Adbrands Weekly Update 9th Jun 2016: Vodafone expanded its footprint in one of its smaller markets, New Zealand, with a deal to acquire control of Sky Network TV, that country's biggest pay-TV service. Despite its name, this particular Sky is an independent company; former owner News Corporation sold its controlling stake in the business three years ago. Under the new arrangement, with a deal value of around US$ 2.4bn, Vodafone will end up with around 51% of the combined business, which will be the local leader in mobile and pay TV, and the #2 in fixed line behind what is now Spark (formerly Telecom NZ).
Adbrands Weekly Update 19th May 2016: British mobile group Vodafone claimed its first annual organic year-on-year growth in both revenues and core earnings since 2008, although reported top line declined to £41.0bn as a result of exchange rates. Another round of tax write-offs and related adjustments resulted in a net loss of £3.8bn, from profit of £5.9bn in ye 2015. A huge investment in fixed line services in Europe over the past two years seems finally to have paid off, allowing the group to claw back 0.5% local organic growth in the final quarter. However the bulk of the group's growth still comes from emerging markets, especially Turkey (up 20%).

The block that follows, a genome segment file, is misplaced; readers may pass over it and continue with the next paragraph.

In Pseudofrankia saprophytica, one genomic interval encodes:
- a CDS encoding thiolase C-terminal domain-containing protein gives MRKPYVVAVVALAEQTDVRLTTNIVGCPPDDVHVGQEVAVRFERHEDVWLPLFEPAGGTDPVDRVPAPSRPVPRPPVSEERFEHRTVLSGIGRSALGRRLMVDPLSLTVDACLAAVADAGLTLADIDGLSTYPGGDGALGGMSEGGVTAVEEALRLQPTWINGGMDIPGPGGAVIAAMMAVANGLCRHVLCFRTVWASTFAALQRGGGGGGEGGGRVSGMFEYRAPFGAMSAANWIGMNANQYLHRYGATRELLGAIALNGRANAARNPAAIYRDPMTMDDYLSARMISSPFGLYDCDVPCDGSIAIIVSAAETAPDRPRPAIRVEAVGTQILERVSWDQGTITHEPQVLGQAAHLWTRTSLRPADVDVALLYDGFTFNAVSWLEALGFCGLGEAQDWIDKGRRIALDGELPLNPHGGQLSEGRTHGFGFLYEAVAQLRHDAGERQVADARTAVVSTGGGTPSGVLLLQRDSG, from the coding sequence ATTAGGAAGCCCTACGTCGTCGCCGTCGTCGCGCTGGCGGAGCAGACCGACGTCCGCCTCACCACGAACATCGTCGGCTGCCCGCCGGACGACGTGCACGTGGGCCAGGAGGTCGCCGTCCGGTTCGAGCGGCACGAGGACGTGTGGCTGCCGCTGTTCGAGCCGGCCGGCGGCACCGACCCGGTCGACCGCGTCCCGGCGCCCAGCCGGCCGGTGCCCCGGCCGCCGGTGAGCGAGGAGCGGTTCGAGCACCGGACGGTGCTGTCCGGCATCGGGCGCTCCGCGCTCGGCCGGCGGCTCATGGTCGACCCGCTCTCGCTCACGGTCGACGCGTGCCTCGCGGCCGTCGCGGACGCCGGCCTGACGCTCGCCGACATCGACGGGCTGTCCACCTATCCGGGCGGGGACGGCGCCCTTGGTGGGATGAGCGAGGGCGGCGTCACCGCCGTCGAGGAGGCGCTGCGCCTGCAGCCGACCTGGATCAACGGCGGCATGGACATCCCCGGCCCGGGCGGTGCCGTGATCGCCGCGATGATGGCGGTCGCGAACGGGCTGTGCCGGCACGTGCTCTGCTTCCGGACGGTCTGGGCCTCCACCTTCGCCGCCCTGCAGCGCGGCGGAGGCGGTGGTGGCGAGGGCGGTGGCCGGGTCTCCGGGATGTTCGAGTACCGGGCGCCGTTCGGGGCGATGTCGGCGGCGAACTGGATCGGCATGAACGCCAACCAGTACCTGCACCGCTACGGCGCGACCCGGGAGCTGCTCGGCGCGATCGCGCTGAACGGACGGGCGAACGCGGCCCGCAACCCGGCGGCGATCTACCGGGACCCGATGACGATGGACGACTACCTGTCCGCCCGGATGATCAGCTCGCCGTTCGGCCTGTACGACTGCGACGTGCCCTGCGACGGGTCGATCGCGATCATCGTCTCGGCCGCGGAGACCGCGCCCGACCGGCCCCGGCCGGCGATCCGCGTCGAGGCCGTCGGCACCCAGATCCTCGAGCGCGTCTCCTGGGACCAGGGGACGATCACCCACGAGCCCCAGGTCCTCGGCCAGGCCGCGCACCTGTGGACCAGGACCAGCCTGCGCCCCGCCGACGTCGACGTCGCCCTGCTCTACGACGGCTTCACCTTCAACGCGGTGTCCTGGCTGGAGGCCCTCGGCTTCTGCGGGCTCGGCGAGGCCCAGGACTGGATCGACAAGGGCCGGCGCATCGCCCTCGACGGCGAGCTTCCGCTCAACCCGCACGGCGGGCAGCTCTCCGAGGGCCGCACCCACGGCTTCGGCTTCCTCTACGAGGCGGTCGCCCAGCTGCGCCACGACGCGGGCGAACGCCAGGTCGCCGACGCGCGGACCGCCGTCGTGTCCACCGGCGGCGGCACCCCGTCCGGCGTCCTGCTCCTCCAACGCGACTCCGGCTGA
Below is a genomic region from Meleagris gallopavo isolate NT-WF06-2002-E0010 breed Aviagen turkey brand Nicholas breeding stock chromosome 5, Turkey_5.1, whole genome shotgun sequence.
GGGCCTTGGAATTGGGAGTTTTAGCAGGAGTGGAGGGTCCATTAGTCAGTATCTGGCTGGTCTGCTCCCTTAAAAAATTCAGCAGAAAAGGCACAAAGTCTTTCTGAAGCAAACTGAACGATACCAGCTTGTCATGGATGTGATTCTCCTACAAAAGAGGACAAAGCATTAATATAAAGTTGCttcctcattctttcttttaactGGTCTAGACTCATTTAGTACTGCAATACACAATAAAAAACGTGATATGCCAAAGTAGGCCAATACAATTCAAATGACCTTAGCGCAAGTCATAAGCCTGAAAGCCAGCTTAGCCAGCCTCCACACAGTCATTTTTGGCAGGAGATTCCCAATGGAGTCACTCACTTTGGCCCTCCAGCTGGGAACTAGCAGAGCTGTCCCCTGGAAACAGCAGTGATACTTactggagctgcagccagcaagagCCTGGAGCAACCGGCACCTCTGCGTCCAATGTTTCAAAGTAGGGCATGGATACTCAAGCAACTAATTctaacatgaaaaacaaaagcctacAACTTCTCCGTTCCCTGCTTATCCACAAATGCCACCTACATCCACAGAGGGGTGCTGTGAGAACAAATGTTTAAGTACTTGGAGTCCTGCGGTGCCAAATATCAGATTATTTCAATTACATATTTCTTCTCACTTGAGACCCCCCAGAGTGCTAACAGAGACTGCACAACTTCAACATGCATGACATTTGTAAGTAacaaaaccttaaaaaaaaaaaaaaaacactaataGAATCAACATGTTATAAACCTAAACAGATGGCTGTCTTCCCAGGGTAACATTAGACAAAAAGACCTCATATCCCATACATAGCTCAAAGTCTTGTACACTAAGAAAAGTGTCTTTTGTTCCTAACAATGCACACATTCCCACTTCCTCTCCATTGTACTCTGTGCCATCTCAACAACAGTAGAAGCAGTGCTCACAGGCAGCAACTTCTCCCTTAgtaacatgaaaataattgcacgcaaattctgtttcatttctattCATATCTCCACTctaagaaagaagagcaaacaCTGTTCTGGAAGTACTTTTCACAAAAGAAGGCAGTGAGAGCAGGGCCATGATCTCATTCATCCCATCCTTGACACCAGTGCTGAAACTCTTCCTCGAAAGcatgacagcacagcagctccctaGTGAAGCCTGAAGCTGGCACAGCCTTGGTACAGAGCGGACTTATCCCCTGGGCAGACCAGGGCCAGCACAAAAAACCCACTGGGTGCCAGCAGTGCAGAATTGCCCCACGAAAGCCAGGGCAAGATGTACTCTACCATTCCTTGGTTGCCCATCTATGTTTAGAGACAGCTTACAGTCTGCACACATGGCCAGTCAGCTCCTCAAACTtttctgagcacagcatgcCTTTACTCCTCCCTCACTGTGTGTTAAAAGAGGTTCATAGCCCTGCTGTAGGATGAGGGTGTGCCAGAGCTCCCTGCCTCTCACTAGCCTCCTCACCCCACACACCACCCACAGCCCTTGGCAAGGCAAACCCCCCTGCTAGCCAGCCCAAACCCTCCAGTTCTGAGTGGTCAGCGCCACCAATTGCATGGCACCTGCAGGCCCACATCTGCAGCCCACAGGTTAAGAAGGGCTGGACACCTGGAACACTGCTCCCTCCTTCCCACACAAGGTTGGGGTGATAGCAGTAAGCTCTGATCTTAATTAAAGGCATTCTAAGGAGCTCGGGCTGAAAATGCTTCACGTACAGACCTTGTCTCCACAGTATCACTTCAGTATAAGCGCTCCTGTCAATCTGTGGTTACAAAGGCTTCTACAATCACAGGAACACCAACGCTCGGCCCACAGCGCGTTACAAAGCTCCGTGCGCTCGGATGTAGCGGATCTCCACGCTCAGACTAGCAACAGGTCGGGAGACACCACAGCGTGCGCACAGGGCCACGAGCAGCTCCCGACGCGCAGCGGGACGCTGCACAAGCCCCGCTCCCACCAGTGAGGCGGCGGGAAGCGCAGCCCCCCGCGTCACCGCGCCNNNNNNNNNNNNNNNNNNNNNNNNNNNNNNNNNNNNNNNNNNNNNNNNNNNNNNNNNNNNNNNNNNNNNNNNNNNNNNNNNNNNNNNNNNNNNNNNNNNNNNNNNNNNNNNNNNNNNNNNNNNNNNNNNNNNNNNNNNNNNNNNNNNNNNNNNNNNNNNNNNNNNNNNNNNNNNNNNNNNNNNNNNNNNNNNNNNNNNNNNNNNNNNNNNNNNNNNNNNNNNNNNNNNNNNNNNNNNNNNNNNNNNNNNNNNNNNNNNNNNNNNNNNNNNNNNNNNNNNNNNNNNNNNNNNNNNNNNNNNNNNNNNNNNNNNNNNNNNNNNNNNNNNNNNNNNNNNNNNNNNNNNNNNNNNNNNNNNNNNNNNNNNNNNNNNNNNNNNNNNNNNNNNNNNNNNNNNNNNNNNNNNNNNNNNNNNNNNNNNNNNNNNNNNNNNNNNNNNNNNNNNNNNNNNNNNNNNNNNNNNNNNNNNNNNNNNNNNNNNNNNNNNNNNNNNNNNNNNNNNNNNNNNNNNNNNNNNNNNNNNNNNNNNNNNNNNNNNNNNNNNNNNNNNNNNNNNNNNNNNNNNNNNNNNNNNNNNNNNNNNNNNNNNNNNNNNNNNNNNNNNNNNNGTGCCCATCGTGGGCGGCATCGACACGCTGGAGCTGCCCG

Adbrands Weekly Update 18th Feb 2016: Vodafone took what analysts hope is just the the first step towards a closer partnership with international cable operator Liberty Global, agreeing a merger of their respective operations in the Netherlands. The deal will merge the local Vodafone business with Liberty's Ziggo cable TV and broadband business to create a stronger rival to local market leader KPN. Ziggo is valued as slightly more than the local Vodafone business, so the UK group is paying an additional E1bn to retain a 50% stake in the combined business.
Adbrands Weekly Update 21st Jan 2016: Ads Of The Week: "Olivia". Vodafone celebrates its 20th anniversary in Italy with this truly lovely little film from agency GreyUnited and director Enrico Mazzanti. Trace the rise and fall - and rise? - of a two-decade-old love affair. Be warned, there may be tears, of the sort that Italian directors do so well (remember Cinema Paradiso?). Nostalgia for past romances means you should never get rid of that old Nokia brick that was your first ever mobile phone.